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What's the Deal with Dam Removals?

August 27, 2015

In the past decade, several high-profile dam removals have happened in the Northwest. The Marmot Dam on the Sandy River in Oregon was demolished in 2007. Three dams along the main stem of Oregon’s Rogue River came down between 2008 and 2010. Crews blew apart the Condit Dam on the White Salmon River in Washington in 2011. That same year, the largest dam removal project in North America began on Washington’s Elwha River, with the removal of two massive structures.   

Not all dams are created equal. Not all pose insurmountable problems for migrating fish. But dams can fundamentally change large swaths of river ecosystems. Age, disuse and advances in technology have made many dams in the Northwest expensive to keep up and sometimes obsolete. A shift in how we think of dams as a society is currently underway.  

EarthFix’s Jes Burns has been reporting on dam removals in Southern Oregon. As part of that project, she produced this primer with photographer/editor Kerin Sherma on the broader issue of dam removal in the Northwest. Watch the video above.

Wimer and Fielder Dam Removal Update:

Demolition of Wimer Dam officially wrapped up in late July. This was the smaller and more upstream of the two structures on Evans Creek, a tributary of the Rogue River. 

READ more about the removal of the Evans Creek dam removal projects: Two of Oregon's Worst Dams for Fish are Coming Down

Fielder Dam is now down, but construction crews are still on-site doing final concrete and debris removal, as well as cleanup and stream bank restoration work. The project is expected to be completed by the end of August.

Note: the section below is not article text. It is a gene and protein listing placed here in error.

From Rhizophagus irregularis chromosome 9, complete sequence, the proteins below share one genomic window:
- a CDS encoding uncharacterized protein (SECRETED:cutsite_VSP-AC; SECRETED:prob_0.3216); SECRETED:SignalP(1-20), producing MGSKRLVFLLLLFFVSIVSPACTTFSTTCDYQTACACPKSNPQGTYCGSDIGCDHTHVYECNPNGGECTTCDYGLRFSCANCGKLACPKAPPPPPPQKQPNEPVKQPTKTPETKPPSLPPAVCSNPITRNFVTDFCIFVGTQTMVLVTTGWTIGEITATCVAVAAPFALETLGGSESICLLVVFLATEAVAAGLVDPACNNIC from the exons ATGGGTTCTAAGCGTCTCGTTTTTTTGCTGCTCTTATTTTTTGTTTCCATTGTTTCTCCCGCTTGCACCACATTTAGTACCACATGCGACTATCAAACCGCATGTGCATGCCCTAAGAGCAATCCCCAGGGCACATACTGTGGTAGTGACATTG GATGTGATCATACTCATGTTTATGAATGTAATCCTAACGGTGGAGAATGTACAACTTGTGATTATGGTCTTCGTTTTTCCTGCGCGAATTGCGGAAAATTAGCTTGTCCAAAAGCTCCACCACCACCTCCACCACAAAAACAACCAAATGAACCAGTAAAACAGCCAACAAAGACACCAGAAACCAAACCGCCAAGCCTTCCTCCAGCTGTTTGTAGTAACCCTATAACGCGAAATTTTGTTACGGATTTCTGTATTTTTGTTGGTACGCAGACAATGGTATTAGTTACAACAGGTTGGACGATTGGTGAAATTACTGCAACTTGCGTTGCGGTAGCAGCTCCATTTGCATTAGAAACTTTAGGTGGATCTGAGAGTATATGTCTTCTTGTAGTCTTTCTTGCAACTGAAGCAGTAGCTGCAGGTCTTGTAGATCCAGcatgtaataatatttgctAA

Although work agreements with landowners along Evans Creek were negotiated and signed several years back, the project has still been met with resistance from some local residents. Dam removal can be a divisive issue, especially when private property rights are involved.  

Landowners told the Grants Pass Daily Courier they felt strong-armed into signing the original agreements, and complained the compensation offered did not cover the hit to their property values. The paper reports a family member of one of the Fielder Dam landowners sat down in the road and blocked demolition crews for several hours.  

The conservation group WaterWatch negotiated the dam-removal agreements with landowners. It’s position: dams are violating the Endangered Species Act by not providing adequate fish passage for threatened coho salmon and that the landowners are liable for the damage caused. The project was paid for through a combination of grants and privately raised funds, and at no direct cost to the property owners.

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File photo of the Columbia River's Chief Joseph Dam near Bridgeport, Washington. The dam is operated by the U.S. Army Corps of Engineers.

U.S. Army Corps of Engineers Digital Visual Library

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